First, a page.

In some developing countries, girls spend more than 7 times as many hours in wood and water collection as compared to men. And a WHO estimate says that the energy used to carry water may consume one-third of a woman's daily calorie intake. In a study in Pura, a village in Karnataka, women were found to contribute 46 per cent of all the human-hours spent in the village on agriculture, industry and domestic work, men 37 per cent and children 17 per cent. Basic activities like fetching fuel and water and cooking food took as much as 10 hours in poor households. A study from the plains of western UP, an agriculturally prosperous area, shows that even pregnant women there had a 14-16 hour working day.
Their next Herculean labour is cooking on inefficient chulhas, which consume too much fuel and belch dangerous smoke affecting women and children in particular. Indoor air pollution kills more people in developing countries than polluted outdoors.
Women are more exposed to the hazards of polluted water than men. They are not only the primary carriers of water, but they wash clothes and utensils too, the poor mostly with polluted water. Moreover, since childcare is primarily the woman's responsibility, when children get infected, women are more likely to catch the infection than men.
As food becomes scarce during extreme conditions like drought, men migrate to search for work in the towns, but the women are left behind to fend for the children and the old. Households where women are the sole bread earners tend to be poorer.
Foresters are keen to ban grazing in forests because they see it as a threat to their afforestation efforts. Even where it is not banned, women are regularly harassed by foresters and have to pay heavy bribes or face sexual harassment. In the Bankura district of West Bengal, tribal santhal women got the basic means of livelihood from the forest, collecting free of cost the fruit, flowers and leaves of the Mahua, Peasal, Kendu and other trees. Over the last three decades, their customary rights were gradually taken away, leaving no alternative but migration.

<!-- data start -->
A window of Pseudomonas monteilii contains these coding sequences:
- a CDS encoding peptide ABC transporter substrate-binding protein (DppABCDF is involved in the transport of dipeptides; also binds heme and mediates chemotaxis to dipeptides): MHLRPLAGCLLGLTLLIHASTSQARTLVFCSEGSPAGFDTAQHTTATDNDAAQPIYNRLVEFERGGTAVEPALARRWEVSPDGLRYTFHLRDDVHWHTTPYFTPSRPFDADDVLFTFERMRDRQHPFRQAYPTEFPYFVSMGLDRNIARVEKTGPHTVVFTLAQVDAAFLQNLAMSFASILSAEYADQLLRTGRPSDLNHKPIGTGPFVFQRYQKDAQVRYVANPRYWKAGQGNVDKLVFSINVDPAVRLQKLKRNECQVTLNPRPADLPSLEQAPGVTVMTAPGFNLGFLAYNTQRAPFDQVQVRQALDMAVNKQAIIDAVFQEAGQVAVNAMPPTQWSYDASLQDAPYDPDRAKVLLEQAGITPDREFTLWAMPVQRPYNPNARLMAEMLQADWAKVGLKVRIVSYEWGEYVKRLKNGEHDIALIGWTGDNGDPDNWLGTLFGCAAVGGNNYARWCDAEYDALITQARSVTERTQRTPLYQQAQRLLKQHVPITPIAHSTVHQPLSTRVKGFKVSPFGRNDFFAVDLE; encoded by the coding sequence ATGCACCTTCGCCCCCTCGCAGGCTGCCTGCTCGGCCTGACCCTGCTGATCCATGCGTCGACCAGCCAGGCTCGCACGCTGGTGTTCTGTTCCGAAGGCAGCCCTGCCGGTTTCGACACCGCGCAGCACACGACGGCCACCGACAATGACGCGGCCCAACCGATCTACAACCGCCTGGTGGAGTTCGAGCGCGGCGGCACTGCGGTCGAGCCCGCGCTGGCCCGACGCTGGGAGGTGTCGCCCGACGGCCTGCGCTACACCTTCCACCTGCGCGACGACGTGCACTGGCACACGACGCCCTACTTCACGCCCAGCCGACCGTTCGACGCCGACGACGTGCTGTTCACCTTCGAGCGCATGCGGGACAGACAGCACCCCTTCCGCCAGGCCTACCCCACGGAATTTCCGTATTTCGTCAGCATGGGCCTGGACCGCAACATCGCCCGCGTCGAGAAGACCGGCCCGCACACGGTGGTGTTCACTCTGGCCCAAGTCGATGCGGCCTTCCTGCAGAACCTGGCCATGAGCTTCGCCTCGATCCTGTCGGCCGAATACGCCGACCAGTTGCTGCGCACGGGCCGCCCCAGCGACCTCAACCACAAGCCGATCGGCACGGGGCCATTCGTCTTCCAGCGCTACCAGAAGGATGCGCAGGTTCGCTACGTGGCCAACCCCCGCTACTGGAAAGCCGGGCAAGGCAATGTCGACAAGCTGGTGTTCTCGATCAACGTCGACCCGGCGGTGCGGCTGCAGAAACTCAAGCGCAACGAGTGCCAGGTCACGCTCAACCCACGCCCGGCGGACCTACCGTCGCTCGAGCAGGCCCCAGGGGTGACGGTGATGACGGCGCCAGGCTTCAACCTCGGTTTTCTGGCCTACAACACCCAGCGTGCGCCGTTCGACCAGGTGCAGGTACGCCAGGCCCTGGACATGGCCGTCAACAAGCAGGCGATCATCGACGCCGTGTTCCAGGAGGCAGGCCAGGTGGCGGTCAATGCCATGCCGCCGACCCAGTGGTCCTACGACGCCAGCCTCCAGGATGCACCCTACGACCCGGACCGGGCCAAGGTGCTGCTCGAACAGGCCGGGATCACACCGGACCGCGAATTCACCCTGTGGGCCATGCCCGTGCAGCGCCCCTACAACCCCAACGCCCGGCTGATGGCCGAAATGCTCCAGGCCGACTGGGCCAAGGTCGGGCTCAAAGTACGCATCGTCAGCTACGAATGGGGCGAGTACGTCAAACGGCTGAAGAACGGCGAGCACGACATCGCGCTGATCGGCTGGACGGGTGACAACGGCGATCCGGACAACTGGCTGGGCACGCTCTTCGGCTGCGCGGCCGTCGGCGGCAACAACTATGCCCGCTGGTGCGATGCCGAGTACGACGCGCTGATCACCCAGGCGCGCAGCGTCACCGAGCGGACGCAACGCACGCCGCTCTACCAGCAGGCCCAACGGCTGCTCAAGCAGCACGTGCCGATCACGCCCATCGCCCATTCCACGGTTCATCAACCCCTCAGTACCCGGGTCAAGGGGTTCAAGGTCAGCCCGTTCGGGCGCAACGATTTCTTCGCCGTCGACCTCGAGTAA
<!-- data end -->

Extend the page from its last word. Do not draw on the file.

Toxic chemicals and pesticides in air, water and earth are responsible for a variety of women's health risks. They enter body tissues and breast milk, through which they are passed on to infants. In a village in China's Gansu province, discharges from a state-run fertiliser factory have been linked to a high number of stillbirths and miscarriages.
Water pollution in three Russian rivers is a factor in the doubling of bladder and kidney disorders in pregnant women, and in Sudan a link has been established between exposure to pesticides and perinatal mortality-with the risk higher among women farmers.